The Joseph Rowntree Foundation today (June 7) published a report into levels of destitution in the UK. Liverpool is highlighted as being among those with some of the highest levels of destitution in the country. Read Mayor of Liverpool, Joe Anderson’s response, below:
‘Poverty’ isn’t strong enough to describe the misery so many face. We’re back to Victorian ‘destitution’
Destitution. Just think about that word. Over the past decade, we have moved on from talking about social exclusion, or inequality, or even just poverty. Now we are using the language of the Victorian era, such is the impoverishment of whole communities, buckling after a decade of deep public spending cuts.
More than 1.5 million people experienced ‘destitution’ in the UK at some point during 2017.
Not a political term by me, but the description given by a team of academics in a major new report from the Joseph Rowntree Foundation: ‘Destitution in the UK 2018,’ which provides a benchmark for what the term means in the modern era.
They conclude that destitution refers to experiencing at least two of six indicators in a ghastly basket of measures of extreme poverty.
Has someone slept rough for more than a day? Have they had fewer than two meals a day for two or more days? Have they been unable to heat their home for five or more days? Or light it? Do they have appropriate clothing and footwear? Do they have basic toiletries? And do they have an income so low they might lack these basic essentials in the immediate future?
The problem of destitution is clustered in many post-industrial urban centres. Unsurprisingly, Liverpool comes second after Manchester, with some of the poorer parts of London the North East and West Midlands also included.
The legacy issues from the 1980s – including ingrained, intergenerational poverty and high unemployment – are hard to resolve when eight years of swingeing central government spending cuts have reduced the council’s budget by two-thirds – some £444 million.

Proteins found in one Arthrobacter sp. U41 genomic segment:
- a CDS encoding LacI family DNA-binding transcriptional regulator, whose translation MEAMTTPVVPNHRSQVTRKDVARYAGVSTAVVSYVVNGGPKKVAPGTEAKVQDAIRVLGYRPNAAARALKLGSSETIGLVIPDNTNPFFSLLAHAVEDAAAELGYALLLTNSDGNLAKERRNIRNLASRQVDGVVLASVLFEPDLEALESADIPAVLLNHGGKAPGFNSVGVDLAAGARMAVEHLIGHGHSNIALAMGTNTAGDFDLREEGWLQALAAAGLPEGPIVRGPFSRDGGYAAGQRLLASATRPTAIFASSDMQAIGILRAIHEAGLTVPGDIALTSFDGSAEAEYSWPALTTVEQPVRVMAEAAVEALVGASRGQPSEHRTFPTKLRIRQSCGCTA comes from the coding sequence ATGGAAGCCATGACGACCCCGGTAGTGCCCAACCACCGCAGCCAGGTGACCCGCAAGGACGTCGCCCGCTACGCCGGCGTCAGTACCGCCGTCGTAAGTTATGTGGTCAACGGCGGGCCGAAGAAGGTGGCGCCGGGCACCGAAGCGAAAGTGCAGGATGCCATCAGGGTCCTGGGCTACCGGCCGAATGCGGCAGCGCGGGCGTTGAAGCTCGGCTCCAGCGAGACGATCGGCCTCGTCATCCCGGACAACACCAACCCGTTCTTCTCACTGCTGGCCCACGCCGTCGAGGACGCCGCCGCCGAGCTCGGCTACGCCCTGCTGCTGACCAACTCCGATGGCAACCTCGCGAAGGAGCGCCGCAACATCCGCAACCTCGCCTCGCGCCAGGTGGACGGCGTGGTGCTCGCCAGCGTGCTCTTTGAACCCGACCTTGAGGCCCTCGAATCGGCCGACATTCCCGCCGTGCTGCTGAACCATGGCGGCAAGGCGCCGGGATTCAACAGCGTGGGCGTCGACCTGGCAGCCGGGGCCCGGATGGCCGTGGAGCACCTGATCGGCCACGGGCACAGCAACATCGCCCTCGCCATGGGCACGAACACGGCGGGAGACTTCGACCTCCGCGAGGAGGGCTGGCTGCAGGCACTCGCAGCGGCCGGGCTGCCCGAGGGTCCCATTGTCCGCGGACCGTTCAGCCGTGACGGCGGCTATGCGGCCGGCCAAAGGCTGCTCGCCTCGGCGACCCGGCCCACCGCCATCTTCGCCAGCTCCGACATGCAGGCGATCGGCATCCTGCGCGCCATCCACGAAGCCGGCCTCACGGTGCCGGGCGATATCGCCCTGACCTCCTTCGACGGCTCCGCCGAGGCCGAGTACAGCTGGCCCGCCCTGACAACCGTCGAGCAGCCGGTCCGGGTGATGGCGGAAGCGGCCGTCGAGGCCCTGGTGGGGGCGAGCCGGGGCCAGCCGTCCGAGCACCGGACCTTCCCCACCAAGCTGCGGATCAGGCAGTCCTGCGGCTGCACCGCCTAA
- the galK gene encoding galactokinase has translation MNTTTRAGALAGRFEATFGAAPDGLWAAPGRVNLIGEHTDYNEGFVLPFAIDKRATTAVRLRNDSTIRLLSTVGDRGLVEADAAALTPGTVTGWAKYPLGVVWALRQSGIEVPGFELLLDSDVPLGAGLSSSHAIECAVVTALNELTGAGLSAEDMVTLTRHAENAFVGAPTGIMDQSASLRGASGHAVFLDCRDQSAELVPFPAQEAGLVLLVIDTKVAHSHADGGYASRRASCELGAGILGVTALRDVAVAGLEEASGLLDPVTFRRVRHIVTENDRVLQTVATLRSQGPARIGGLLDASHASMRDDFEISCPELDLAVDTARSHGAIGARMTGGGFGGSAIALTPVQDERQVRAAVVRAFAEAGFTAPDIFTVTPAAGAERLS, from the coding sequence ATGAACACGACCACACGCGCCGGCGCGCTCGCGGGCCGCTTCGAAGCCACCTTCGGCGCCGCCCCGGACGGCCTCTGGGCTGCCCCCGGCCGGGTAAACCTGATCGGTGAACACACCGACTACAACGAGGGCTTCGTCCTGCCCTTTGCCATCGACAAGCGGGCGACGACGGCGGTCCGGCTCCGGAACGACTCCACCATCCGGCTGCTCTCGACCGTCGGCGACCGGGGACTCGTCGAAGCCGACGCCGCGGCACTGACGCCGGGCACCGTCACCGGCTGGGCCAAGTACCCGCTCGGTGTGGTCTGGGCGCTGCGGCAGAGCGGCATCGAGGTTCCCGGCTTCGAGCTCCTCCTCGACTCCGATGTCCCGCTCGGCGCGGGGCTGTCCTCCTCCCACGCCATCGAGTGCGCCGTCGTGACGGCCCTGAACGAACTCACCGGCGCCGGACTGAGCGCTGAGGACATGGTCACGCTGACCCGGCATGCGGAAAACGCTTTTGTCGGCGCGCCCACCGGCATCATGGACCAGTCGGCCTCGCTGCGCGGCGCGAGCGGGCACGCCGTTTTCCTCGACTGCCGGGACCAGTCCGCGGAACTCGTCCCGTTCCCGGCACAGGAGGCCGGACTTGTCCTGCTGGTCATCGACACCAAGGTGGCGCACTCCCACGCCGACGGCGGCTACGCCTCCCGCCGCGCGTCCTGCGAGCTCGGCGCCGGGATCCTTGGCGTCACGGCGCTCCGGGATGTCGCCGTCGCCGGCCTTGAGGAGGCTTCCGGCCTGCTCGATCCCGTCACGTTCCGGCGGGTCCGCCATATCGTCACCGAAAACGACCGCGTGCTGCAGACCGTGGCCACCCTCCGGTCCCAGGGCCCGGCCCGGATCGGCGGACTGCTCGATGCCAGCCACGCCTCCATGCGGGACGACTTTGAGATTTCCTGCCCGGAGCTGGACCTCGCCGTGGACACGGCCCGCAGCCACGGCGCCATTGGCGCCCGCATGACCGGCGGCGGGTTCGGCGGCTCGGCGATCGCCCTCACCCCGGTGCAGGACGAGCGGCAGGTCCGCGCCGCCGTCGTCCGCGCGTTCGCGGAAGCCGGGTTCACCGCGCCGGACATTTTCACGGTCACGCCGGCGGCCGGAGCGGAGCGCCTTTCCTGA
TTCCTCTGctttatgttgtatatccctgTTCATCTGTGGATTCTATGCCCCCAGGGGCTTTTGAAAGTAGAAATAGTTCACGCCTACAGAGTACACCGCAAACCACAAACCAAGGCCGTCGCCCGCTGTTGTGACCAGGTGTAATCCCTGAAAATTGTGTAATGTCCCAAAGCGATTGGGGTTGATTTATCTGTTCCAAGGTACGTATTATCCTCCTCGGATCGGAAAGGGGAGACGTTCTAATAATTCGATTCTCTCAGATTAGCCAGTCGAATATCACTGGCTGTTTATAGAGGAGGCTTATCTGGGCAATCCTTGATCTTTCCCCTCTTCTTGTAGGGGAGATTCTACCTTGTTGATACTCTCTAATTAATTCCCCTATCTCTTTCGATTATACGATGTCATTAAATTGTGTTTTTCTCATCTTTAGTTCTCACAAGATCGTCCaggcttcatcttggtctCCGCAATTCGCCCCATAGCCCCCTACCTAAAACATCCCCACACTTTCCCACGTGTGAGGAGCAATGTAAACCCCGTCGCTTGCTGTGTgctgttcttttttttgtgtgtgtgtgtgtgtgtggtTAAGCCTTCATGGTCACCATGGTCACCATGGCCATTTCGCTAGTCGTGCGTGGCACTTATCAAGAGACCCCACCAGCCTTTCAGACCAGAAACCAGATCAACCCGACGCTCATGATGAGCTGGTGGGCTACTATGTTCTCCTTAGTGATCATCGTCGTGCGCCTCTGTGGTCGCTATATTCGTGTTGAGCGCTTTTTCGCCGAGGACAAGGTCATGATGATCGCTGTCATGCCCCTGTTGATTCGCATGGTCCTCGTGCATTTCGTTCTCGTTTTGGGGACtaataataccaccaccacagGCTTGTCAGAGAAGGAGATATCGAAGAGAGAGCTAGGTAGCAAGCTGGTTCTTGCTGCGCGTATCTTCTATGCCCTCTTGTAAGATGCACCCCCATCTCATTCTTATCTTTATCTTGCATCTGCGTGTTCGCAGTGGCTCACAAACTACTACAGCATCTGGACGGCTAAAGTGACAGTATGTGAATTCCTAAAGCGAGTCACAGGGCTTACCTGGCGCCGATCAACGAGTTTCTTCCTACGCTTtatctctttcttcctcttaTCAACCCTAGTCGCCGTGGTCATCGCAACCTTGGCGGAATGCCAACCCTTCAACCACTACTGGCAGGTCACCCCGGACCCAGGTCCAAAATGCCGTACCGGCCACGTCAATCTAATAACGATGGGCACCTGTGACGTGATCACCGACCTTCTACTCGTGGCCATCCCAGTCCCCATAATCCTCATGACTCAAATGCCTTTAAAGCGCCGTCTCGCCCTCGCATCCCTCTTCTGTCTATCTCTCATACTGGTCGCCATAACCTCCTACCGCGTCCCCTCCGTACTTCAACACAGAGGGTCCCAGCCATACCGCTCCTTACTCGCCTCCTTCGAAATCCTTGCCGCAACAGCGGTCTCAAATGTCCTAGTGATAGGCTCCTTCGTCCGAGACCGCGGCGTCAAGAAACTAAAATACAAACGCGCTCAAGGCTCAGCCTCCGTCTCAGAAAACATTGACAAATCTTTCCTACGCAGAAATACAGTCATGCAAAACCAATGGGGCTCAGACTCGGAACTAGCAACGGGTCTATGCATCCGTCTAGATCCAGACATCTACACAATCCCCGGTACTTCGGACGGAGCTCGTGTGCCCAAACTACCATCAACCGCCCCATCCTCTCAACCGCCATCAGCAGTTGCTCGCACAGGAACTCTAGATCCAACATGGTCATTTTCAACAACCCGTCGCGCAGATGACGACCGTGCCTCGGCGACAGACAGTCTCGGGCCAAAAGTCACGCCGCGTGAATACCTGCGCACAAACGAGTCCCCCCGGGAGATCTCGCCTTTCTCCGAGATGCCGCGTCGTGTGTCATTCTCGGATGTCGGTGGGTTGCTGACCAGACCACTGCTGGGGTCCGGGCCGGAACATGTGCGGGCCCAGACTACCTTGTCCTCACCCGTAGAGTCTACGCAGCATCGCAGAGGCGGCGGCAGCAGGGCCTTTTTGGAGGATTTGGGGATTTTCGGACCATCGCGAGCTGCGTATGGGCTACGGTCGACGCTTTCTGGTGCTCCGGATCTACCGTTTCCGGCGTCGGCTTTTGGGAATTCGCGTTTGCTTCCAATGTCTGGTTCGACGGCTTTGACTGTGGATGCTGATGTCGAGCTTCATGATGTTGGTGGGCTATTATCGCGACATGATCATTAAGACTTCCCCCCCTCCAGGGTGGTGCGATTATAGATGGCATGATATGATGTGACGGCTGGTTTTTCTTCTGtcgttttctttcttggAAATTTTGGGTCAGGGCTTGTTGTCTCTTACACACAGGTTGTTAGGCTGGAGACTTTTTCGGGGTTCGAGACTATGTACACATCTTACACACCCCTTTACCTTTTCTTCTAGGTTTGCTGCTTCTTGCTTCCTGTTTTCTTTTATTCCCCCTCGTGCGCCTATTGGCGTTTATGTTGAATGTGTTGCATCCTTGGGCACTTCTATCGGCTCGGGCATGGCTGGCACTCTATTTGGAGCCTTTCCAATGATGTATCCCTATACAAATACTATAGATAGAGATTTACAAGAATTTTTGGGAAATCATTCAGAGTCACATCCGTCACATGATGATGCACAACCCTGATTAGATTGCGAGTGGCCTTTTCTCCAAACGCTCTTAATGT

Nevertheless, we have made it a priority to support people and families who face dire personal circumstances.
Our Citizens Support Scheme and other hardship funds provided crisis payments for more than 10,000 last year – and helped more than 3,000 people and families pay for home essentials.
We have also invested an extra £1 million to prevent hardship and homelessness through discretionary housing payments. Last year we made 11,000 such payments, supporting residents who are suffering due to a shortfall in state benefits caused by government welfare reforms.
We have tried to deal with crisis situations in order to stave off calamities.
In many cases, we are one of the few councils in the country to provide this range of support, investing £23.2 million last year in preventing our poorest citizens sliding into destitution.
This isn’t just because we are committed to social justice, (or because I myself grew up in grinding poverty and know exactly how life-limiting it is). No, we have an additional motive for supporting the very poorest citizens in our city.
If we allow people to sink to the very depths of despair it costs more in the long run to pull them back up again into mainstream society, transferring the pressure onto other frontline services, particularly the NHS. Destitution is cruel and brutal – but it is also an inefficient way to run a society.
Our approach sees social justice and economic efficiency working hand in hand.
But the most galling aspect of the Rowntree report is how bad policy is conspiring to make the situation worse:
‘People were pulled into destitution by a combination of factors: benefit delays, gaps and sanctions; harsh debt recovery practices (mainly by public authorities and utilities companies); financial and other pressures associated with poor health and disability; high costs of housing, fuel and other essentials; and, for some groups – including young people – even lower levels of benefits than for others, and for some migrants, no eligibility at all.’
A large part of the rough sleeping problem we face involves failed asylum seekers who are designated as having ‘no recourse to public funds’. They are left to fall through the cracks, which is why I have instructed my officers to ignore this heartless diktat from central Government.
Although we don’t have the resources we need to fix all the problems of destitution – mostly driven by factors outside of my control – but where we can prevent someone shivering in a doorway, we will, regardless of the rules.
Similarly, we were the first city in the country to bring forward compulsory landlord registration to tackle tenant exploitation and drive up standards in the private rented sector.
All too often, serious-minded reports like this come along and cause consternation for those of us on the political left, but barely skim the surface when it comes to shifting government policy.
Let this damning report – exposing the reality of destitution in our country – be the moment when even the stony-hearted in Whitehall said ‘enough is enough.’